Last night as I was adding a splash of Cointreaux to the melon and avocado starter, I remembered what a splendidly entertaining book Alexandre Dumax wrote about food and cooking - one of his 437 books, including of course The Three Musketeers, The Lady of the Camelias and The Count of Monte Christo. His Grand Dictionnaire de Cuisine originally contained 600,000 words, but it's well wort finding a shorter translated version which is full of unexpected pleasures like the recipe for Gateau au fromage de Brie, or Brie cake:
Take some fine Brie cheese, knead it with a litre of flour, 90 grams of butter and a little salt. Add five or six eggs and thin the bough well, working it with the palm of your hand. Next, let it rest for half an hour; then roll it out with a rolling pin. Shape the cake in the usual way, brush it with egg, put in the oven to cook, and serve.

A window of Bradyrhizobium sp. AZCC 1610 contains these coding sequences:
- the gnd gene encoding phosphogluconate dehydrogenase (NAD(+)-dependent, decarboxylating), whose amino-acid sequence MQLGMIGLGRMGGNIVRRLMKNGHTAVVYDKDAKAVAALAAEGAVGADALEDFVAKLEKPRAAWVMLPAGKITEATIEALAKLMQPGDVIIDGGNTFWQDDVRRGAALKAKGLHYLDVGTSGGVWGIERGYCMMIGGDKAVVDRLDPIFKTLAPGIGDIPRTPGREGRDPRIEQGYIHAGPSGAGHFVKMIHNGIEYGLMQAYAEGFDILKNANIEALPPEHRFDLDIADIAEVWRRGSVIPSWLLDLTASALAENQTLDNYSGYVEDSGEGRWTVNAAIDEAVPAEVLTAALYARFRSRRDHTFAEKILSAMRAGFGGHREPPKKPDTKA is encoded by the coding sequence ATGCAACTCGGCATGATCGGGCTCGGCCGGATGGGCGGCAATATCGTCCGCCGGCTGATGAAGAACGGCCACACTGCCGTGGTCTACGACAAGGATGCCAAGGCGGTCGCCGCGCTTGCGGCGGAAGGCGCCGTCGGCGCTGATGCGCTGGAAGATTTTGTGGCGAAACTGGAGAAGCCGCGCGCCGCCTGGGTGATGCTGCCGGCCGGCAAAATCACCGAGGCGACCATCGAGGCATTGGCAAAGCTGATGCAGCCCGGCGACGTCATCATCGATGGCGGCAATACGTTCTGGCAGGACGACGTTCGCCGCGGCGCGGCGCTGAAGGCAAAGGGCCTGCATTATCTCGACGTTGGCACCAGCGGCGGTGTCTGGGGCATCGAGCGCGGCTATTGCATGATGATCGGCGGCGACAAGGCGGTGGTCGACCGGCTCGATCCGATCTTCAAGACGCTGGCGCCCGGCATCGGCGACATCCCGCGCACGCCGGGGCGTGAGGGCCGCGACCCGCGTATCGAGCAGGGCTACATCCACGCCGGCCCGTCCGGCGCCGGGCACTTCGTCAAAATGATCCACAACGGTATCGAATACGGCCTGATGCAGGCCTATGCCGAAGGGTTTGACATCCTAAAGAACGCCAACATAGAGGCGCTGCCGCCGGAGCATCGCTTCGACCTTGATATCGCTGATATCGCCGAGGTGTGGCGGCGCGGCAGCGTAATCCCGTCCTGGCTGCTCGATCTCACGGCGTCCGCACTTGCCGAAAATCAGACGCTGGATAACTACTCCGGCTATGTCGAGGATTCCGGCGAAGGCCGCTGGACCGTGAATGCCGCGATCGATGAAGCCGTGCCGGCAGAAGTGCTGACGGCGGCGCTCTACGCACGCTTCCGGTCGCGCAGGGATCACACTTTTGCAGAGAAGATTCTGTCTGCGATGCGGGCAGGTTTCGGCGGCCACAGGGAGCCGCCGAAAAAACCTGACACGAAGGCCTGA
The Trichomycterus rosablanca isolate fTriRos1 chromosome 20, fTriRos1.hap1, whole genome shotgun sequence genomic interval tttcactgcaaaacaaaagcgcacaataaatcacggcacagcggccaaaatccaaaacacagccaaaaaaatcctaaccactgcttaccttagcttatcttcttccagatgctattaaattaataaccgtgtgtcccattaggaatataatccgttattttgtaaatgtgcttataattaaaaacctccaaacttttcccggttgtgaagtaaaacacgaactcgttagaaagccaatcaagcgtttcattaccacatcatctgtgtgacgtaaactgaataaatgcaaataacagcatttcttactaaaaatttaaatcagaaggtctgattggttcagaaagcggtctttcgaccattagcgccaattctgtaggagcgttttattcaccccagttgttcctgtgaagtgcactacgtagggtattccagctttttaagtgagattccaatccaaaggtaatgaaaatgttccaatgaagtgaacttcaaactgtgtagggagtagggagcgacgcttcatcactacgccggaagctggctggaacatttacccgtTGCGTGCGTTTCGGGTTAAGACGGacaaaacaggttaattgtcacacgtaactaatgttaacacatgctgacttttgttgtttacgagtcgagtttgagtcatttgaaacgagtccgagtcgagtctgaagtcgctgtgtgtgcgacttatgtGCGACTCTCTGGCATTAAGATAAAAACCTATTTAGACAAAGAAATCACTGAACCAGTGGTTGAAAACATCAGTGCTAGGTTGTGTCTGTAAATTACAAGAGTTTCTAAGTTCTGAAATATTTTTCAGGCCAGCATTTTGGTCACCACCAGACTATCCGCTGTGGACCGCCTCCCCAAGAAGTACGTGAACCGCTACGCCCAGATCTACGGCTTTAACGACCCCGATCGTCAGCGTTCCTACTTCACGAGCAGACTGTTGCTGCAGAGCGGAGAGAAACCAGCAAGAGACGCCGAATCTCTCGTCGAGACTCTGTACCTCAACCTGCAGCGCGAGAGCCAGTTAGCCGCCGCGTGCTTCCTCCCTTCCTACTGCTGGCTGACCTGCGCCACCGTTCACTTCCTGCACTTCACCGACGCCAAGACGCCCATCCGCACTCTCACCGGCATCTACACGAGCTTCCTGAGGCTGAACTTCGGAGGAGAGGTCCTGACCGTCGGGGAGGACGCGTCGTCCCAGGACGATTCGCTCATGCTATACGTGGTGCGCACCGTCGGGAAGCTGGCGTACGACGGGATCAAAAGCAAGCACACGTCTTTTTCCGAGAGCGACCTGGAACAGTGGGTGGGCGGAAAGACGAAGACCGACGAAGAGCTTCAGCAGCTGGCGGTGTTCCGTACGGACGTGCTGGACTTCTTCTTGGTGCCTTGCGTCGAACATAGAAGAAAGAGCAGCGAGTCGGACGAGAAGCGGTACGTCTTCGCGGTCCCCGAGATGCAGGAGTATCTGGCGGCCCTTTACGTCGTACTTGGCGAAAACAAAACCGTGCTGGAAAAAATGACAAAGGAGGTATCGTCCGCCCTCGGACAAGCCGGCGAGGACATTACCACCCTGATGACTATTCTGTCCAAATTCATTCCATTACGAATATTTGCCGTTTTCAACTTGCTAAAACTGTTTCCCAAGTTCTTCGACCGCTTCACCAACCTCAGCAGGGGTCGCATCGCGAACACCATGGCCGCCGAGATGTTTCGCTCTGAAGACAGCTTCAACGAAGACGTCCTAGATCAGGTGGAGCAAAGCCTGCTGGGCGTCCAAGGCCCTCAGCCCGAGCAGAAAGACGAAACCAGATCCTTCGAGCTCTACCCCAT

As usual, he's short on such unimportant details as how long you cook it, at what temperature, what is 'the usual way' of shaping what is more like a recipe for cheese straws than anything else., But it's all good fun.
There are many wonderfully simple but splendid recipes for 'ordinary' food: such as Pommes de terre a la parisienne: Melt a piece of butter or other fat in a casserole with one or two onions cut in small pieces. Add a glass of water, and put in your carefully peeled potatoes, with salt, pepper and a bouquet garni, and cook on a low flame. Delicious.
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